By Alex Matthews For Daily Mail
First no toilet paper, now no phones and TV: Cash-strapped Venezuela faces yet more shortages in day-to-day basics as global drop in oil prices makes dollars scarce.
- South American nation is heavily dependent on its petrol and oil industry
- Government say revenue went from $37.2bn in 2014 to $12.6bn this year
- President Nicolas Maduro owes telecoms and cable firms $700million
- Firms can’t pay afford to pay their suppliers resulting in loss of services
Venezuela faces yet more shortages in day-to-day basics as the global drop in oil prices causes a cash crisis in the country.
People in the South American nation have already suffered daily, unscheduled water and electricity cuts and now many are going without the use of television and phone-lines.
Venezuela is heavily dependent on the sale of petrol and the negative change in the market has drastically effected its debt-ridden government.
Ministers say oil revenue went from $37.2bn in 2014 to $12.6bn this year, while President Nicolas Maduro owes private telecoms and cable firms $700million.
The mammoth debt means companies cannot pay their international suppliers, resulting in services in certain parts of the country being cut.
To make things worse, Spanish telecoms giant Telefonica has announced it will temporarily suspend its long distance phone service for calls to countries such as the United States, Spain, Mexico, Italy, Brazil, Colombia and Panama, this week.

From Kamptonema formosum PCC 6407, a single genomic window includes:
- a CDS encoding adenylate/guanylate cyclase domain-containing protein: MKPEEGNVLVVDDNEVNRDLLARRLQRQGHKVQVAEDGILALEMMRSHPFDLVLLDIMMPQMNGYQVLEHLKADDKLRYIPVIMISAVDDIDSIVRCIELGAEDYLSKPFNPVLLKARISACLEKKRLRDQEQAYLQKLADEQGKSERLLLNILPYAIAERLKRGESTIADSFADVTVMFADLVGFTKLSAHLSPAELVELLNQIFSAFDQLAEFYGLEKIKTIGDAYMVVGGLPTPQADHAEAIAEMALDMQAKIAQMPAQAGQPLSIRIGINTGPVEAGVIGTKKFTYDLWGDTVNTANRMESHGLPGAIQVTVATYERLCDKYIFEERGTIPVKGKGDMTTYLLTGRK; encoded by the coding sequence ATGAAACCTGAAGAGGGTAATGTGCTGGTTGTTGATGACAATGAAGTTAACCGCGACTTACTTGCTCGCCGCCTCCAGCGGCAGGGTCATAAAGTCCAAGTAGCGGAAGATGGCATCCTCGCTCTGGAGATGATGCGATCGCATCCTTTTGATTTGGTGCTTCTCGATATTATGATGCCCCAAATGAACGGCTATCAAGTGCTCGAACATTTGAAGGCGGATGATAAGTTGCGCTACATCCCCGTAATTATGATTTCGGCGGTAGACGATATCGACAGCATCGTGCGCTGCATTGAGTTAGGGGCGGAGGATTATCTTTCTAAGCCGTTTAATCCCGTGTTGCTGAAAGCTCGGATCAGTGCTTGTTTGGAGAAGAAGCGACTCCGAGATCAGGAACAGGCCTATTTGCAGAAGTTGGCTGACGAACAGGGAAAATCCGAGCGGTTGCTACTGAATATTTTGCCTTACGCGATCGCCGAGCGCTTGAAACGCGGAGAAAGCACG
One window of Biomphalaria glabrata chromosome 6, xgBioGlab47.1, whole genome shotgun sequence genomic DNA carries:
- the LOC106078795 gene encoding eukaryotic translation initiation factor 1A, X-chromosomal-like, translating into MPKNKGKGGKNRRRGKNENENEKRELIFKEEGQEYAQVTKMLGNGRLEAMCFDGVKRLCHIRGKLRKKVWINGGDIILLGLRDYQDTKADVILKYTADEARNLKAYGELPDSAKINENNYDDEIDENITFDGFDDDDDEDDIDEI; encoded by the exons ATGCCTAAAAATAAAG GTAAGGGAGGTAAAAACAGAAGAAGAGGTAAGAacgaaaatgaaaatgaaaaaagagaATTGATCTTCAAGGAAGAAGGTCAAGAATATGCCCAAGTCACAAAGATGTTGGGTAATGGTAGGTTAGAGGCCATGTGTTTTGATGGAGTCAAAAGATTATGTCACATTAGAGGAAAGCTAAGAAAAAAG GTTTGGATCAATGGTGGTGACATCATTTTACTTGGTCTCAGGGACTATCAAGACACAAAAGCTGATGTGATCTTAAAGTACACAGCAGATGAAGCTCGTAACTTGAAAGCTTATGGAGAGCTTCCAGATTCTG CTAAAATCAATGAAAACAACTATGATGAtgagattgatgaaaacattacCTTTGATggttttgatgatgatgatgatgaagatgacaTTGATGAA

Mobile phone company Digitel, which is privately owned, has also halted long distance calling services and international roaming since April 9, because it cannot reach an agreement with providers on new payment timetables.
While the idea of not being able to make calls is bad enough, other Venezuelans have also been unable to watch their favourite shows.
State-run television company, Cantv, has stopped broadcasting as it says it must review contracts with providers of both local and international content.
Subscriber Isael Gonzalez, 46, said: ‘For two weeks now, I have lost six of my favorite channels.
‘They were the ones showing movies and cartoons – so I decided to unplug the whole thing. What use is it if the channels I like are off air?’
Drisley Petaquero, 36, also said several channels had been cut from her father’s Directv pay-TV service.
She said: ‘Especially the ones showing comics – there used to be five and now there are just two’
‘He complained to the company and they told him they were performing maintenance work.’
The state regulator, the National Telecommunications Commission, admits there is a problem blames the country’s financial crisis.
Phone firms are desperate to raise their rates in order to recoup cash and industry sources say Telefonica’s mobile branch Movistar won a 35 percent rise, with inflation at 181 percent, last year.
While phone and TV firms are in chaos, Maduro said that from May 1, he planned to change Venezuela’s time scheme in a bid to save the country’s energy.
In a further effort to save electricity, he also decreed Monday a holiday, on top of a Tuesday national anniversary.
The president had already given public workers Fridays off, and raised eyebrows by urging women to cut usage of hair dryers.
The power problems have added to suffering from the world’s highest inflation, shortages of basic goods such as toilet paper, and lengthy lines at shops around the nation.
The opposition coalition is trying to oust Maduro via street protests or a referendum to end his six-year term.
One opposition leader, Henrique Capriles, said the president was giving holidays not because of the power situation but to delay the formal steps needed to trigger a referendum.
‘He will end in the rubbish-bin of political history,’ Capriles scoffed on Twitter. ‘As he has never liked working, he wants the whole country to be like that.’